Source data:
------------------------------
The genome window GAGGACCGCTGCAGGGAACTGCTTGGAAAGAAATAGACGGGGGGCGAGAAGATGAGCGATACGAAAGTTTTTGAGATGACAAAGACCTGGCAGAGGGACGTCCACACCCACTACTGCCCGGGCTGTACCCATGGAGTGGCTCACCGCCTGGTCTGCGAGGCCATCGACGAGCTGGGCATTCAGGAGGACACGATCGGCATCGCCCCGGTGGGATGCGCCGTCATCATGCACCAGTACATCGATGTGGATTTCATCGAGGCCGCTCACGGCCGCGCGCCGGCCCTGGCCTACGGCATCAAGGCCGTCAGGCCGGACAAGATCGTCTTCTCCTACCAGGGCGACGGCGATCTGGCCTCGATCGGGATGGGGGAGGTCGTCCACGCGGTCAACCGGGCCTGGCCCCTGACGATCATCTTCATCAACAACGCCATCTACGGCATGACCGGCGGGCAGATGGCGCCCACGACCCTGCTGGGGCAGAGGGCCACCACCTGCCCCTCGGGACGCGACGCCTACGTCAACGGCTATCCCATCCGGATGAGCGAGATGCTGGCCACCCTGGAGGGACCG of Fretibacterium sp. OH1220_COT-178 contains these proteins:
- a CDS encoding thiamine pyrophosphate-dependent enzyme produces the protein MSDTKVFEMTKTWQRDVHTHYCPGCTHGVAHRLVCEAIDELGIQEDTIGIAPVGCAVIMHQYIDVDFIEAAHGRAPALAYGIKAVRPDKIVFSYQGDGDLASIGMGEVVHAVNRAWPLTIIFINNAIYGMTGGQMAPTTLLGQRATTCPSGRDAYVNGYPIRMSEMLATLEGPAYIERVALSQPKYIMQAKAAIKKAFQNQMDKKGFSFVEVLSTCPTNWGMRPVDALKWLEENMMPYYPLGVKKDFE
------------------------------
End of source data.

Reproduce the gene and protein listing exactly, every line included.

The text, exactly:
The genome window GAGGACCGCTGCAGGGAACTGCTTGGAAAGAAATAGACGGGGGGCGAGAAGATGAGCGATACGAAAGTTTTTGAGATGACAAAGACCTGGCAGAGGGACGTCCACACCCACTACTGCCCGGGCTGTACCCATGGAGTGGCTCACCGCCTGGTCTGCGAGGCCATCGACGAGCTGGGCATTCAGGAGGACACGATCGGCATCGCCCCGGTGGGATGCGCCGTCATCATGCACCAGTACATCGATGTGGATTTCATCGAGGCCGCTCACGGCCGCGCGCCGGCCCTGGCCTACGGCATCAAGGCCGTCAGGCCGGACAAGATCGTCTTCTCCTACCAGGGCGACGGCGATCTGGCCTCGATCGGGATGGGGGAGGTCGTCCACGCGGTCAACCGGGCCTGGCCCCTGACGATCATCTTCATCAACAACGCCATCTACGGCATGACCGGCGGGCAGATGGCGCCCACGACCCTGCTGGGGCAGAGGGCCACCACCTGCCCCTCGGGACGCGACGCCTACGTCAACGGCTATCCCATCCGGATGAGCGAGATGCTGGCCACCCTGGAGGGACCG of Fretibacterium sp. OH1220_COT-178 contains these proteins:
- a CDS encoding thiamine pyrophosphate-dependent enzyme produces the protein MSDTKVFEMTKTWQRDVHTHYCPGCTHGVAHRLVCEAIDELGIQEDTIGIAPVGCAVIMHQYIDVDFIEAAHGRAPALAYGIKAVRPDKIVFSYQGDGDLASIGMGEVVHAVNRAWPLTIIFINNAIYGMTGGQMAPTTLLGQRATTCPSGRDAYVNGYPIRMSEMLATLEGPAYIERVALSQPKYIMQAKAAIKKAFQNQMDKKGFSFVEVLSTCPTNWGMRPVDALKWLEENMMPYYPLGVKKDFE